Vin Scully’s most memorable baseball moments
NEW YORK– “It’s time for Dodger baseball.”
That’s Vin Scully’s usual start to Dodgers baseball games, which he’s been calling for 67 years.
He’s been with the team since they were in Brooklyn, and has become revered for his engaging broadcasts. Scully masterfully weaves colorful commentary — about topics unrelated to baseball — through his sportscasts. He’ll start telling a story, seamlessly drop it to make a call and then pick up the thread when the game action dies down.
Throughout his career, he also called games during the MLB postseason and even did some football games.
Here’s a list of his five most memorable calls, along with a bonus track:
Sandy Koufax’s Perfect Game
Koufax pitched his fourth no-hitter on September 9th, 1965 against the Cubs. He had 14 strikeouts — the most ever in a perfect game.
“Sandy into his windup. Here’s the pitch. Swung on and missed. The perfect game!” Scully said. “Sandy Koufax whose name will always remind you of strikeouts did it with a flourish. He struck out the last six consecutive batters. So when he wrote his name in capital letters in the record books, that ‘K’ stands out even more than the ‘o-u-f-a-x.'”
Koufax is the only Dodger to pitch a perfect game.
Hank Aaron’s 715th Home Run
Aaron came up to bat on April 8, 1974. He was one home run away from breaking Babe Ruth’s record of 714 career home runs. Aaron hit a ball deep into left center field.
“It is gone!” Scully said. “What a marvelous moment for baseball. What a marvelous moment for Atlanta and the state of Georgia. What a marvelous moment for the country and the world. A black man is getting a standing ovation in the Deep South for breaking a record of an all-time baseball idol.”
Bill Buckner’s blunder
Mookie Wilson was at bat, and the New York Mets were tied with the Boston Red Sox 5-5 in Game 6 of the 1986 World Series.
The Mets had managed to hold on and come back from what seemed like a loss when Wilson hit a ground ball that won the game.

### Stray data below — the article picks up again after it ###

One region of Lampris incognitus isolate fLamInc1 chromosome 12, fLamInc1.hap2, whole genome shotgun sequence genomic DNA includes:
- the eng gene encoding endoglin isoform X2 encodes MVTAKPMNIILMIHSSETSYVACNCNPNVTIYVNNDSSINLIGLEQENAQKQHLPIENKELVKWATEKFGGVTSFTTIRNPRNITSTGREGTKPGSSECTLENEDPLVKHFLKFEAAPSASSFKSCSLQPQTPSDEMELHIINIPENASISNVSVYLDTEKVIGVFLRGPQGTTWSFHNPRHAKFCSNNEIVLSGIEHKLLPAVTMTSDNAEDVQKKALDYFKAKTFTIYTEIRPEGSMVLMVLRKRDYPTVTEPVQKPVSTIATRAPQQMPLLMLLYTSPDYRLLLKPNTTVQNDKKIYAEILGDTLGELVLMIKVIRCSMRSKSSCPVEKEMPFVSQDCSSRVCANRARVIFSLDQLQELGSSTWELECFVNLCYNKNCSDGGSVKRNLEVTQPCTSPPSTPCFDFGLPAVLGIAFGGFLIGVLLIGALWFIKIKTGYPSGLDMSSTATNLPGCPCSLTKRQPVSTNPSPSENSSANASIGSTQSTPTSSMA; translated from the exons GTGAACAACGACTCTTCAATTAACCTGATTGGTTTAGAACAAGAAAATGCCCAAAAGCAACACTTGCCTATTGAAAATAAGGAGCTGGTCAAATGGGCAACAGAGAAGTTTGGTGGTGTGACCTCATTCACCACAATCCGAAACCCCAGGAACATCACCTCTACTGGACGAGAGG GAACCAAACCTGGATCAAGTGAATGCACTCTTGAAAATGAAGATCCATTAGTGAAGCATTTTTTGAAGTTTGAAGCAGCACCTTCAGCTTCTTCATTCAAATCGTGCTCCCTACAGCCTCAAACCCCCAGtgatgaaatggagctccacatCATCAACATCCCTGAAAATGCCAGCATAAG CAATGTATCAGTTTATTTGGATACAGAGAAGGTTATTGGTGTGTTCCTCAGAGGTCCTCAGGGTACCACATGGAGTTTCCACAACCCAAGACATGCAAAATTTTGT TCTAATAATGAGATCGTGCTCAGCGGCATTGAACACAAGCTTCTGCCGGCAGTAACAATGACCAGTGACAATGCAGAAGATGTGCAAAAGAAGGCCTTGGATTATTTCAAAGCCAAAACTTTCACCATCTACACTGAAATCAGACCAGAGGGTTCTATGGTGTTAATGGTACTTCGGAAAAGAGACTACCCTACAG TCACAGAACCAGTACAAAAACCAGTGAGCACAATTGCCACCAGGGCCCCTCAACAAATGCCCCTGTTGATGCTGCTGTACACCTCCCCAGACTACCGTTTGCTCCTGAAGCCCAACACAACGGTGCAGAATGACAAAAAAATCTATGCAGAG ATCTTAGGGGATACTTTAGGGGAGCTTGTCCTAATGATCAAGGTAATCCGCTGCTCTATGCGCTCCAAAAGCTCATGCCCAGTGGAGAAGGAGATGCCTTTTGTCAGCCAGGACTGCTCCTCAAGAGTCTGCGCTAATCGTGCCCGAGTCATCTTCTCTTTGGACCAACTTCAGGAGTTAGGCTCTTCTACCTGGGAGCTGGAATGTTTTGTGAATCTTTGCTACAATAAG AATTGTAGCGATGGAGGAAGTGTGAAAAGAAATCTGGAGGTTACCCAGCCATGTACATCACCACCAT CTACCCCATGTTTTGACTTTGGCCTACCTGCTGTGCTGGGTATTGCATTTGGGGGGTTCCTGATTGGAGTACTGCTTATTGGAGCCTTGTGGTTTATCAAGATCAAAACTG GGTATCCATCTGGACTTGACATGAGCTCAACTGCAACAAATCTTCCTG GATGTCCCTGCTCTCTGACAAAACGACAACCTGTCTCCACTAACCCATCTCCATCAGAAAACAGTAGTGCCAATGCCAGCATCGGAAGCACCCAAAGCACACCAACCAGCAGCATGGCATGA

“Little roller up along first. Behind the bag. It gets through Buckner. Here comes [Ray] Knight and the Mets win it!” Scully said. “If one picture is worth a thousand words, you have seen about a million words, but more than that you have seen an absolutely bizarre finish to Game 6.”
The Mets went on to win the World Series.
Kirk Gibson’s Walk-Off Homer
Gibson came into Game 1 of the 1988 World Series near the end of the ninth and final inning.
His teammate was on first base, but the Dodgers were down against the Oakland A’s 7-6.
“All year long they looked to [Gibson] to light the fire, and all year long he answered the demands until he was physically unable to start tonight with two bad legs,” Scully said. “Gibson shaking his left leg, making it quiver like a horse trying to get rid of a troublesome fly.”
Gibson hit a home run to win the game.
“High fly ball into right field. She is — gone!”
The Dodgers went on to win the World Series.
Clayton Kershaw’s No-Hitter
“Although we certainly do not believe in superstitions, we would advise you if you have a friend or three who might love baseball, you might give ’em a call and say, ‘Hey, you better tune into the Dodger game. Kershaw is doing a gem.'”
On June 18, 2014, Kershaw went on to pitch a no-hitter with a career-high 15 strikeouts. He allowed no runs and no hits.
Bonus: A History of Beards
Noticing how popular beards have become in the MLB, Scully took it upon himself to do some research and shared what he learned with his listeners during a Padres-Dodgers game.